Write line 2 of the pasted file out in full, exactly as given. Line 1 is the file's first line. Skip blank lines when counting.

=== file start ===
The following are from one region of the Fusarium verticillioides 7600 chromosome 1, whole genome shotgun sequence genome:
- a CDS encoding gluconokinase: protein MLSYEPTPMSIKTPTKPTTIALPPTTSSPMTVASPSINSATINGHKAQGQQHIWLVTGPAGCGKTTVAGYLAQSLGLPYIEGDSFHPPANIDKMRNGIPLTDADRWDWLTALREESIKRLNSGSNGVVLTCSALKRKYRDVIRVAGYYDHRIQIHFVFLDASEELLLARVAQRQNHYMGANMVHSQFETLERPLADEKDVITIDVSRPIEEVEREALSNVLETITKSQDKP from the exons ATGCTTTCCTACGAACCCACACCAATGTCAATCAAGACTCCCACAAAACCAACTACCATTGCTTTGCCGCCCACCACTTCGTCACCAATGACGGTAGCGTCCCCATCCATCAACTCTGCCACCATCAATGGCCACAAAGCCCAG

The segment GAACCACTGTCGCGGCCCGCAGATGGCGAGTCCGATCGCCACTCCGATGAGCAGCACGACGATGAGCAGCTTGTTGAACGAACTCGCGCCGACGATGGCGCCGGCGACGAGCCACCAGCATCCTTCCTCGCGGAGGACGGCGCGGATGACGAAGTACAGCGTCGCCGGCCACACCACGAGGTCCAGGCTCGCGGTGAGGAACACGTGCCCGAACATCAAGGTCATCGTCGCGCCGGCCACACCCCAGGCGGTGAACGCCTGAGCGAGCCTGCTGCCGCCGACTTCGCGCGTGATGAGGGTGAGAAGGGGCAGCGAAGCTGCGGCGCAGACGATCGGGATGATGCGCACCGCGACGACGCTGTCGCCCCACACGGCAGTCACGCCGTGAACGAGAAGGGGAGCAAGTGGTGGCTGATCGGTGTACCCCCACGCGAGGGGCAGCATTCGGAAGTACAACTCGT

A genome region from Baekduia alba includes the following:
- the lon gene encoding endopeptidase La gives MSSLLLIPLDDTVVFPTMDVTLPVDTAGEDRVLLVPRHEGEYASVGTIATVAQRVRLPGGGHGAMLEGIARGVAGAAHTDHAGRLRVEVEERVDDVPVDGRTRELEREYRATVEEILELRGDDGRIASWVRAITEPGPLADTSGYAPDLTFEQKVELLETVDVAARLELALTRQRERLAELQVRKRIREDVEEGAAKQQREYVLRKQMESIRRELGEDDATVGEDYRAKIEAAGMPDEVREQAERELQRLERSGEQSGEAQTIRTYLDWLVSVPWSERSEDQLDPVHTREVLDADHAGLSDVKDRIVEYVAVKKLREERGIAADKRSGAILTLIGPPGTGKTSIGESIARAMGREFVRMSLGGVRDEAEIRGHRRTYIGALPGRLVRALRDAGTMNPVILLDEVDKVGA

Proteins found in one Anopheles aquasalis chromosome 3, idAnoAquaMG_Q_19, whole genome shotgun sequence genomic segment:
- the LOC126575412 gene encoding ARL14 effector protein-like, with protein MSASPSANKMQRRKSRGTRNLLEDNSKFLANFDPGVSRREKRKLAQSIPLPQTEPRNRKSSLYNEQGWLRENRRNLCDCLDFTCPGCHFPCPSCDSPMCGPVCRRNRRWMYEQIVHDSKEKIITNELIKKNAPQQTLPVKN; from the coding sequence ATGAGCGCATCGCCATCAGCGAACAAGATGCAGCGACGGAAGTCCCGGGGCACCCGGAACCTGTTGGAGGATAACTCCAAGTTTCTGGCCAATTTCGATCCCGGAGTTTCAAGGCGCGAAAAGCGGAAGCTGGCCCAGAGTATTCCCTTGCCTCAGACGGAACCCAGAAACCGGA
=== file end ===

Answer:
- a CDS encoding gluconokinase: protein MLSYEPTPMSIKTPTKPTTIALPPTTSSPMTVASPSINSATINGHKAQGQQHIWLVTGPAGCGKTTVAGYLAQSLGLPYIEGDSFHPPANIDKMRNGIPLTDADRWDWLTALREESIKRLNSGSNGVVLTCSALKRKYRDVIRVAGYYDHRIQIHFVFLDASEELLLARVAQRQNHYMGANMVHSQFETLERPLADEKDVITIDVSRPIEEVEREALSNVLETITKSQDKP from the exons ATGCTTTCCTACGAACCCACACCAATGTCAATCAAGACTCCCACAAAACCAACTACCATTGCTTTGCCGCCCACCACTTCGTCACCAATGACGGTAGCGTCCCCATCCATCAACTCTGCCACCATCAATGGCCACAAAGCCCAG